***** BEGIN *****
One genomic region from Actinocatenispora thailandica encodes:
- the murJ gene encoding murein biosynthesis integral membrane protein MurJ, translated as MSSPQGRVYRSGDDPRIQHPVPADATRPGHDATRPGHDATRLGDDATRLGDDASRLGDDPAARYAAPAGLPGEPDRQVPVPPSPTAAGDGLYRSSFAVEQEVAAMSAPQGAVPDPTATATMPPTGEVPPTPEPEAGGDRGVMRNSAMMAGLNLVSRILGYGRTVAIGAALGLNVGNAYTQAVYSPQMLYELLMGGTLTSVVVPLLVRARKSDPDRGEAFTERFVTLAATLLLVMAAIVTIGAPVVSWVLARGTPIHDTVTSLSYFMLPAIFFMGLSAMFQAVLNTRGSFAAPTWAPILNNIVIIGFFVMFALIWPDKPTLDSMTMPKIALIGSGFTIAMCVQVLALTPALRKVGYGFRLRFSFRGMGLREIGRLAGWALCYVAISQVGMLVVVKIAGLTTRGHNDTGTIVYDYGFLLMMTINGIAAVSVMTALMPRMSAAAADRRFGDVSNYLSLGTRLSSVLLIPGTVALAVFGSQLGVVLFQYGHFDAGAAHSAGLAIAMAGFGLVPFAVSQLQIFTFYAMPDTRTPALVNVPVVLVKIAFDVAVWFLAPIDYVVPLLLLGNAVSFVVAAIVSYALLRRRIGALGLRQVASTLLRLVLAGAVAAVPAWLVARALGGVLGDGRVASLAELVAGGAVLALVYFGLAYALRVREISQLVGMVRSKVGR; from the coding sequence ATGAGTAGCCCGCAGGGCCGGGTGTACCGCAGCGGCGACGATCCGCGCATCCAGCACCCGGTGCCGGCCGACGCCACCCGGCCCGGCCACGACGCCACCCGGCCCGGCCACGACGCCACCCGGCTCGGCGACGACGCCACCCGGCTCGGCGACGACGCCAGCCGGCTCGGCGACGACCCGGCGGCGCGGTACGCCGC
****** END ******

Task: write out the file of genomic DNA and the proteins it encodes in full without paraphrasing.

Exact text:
One genomic region from Actinocatenispora thailandica encodes:
- the murJ gene encoding murein biosynthesis integral membrane protein MurJ, translated as MSSPQGRVYRSGDDPRIQHPVPADATRPGHDATRPGHDATRLGDDATRLGDDASRLGDDPAARYAAPAGLPGEPDRQVPVPPSPTAAGDGLYRSSFAVEQEVAAMSAPQGAVPDPTATATMPPTGEVPPTPEPEAGGDRGVMRNSAMMAGLNLVSRILGYGRTVAIGAALGLNVGNAYTQAVYSPQMLYELLMGGTLTSVVVPLLVRARKSDPDRGEAFTERFVTLAATLLLVMAAIVTIGAPVVSWVLARGTPIHDTVTSLSYFMLPAIFFMGLSAMFQAVLNTRGSFAAPTWAPILNNIVIIGFFVMFALIWPDKPTLDSMTMPKIALIGSGFTIAMCVQVLALTPALRKVGYGFRLRFSFRGMGLREIGRLAGWALCYVAISQVGMLVVVKIAGLTTRGHNDTGTIVYDYGFLLMMTINGIAAVSVMTALMPRMSAAAADRRFGDVSNYLSLGTRLSSVLLIPGTVALAVFGSQLGVVLFQYGHFDAGAAHSAGLAIAMAGFGLVPFAVSQLQIFTFYAMPDTRTPALVNVPVVLVKIAFDVAVWFLAPIDYVVPLLLLGNAVSFVVAAIVSYALLRRRIGALGLRQVASTLLRLVLAGAVAAVPAWLVARALGGVLGDGRVASLAELVAGGAVLALVYFGLAYALRVREISQLVGMVRSKVGR; from the coding sequence ATGAGTAGCCCGCAGGGCCGGGTGTACCGCAGCGGCGACGATCCGCGCATCCAGCACCCGGTGCCGGCCGACGCCACCCGGCCCGGCCACGACGCCACCCGGCCCGGCCACGACGCCACCCGGCTCGGCGACGACGCCACCCGGCTCGGCGACGACGCCAGCCGGCTCGGCGACGACCCGGCGGCGCGGTACGCCGC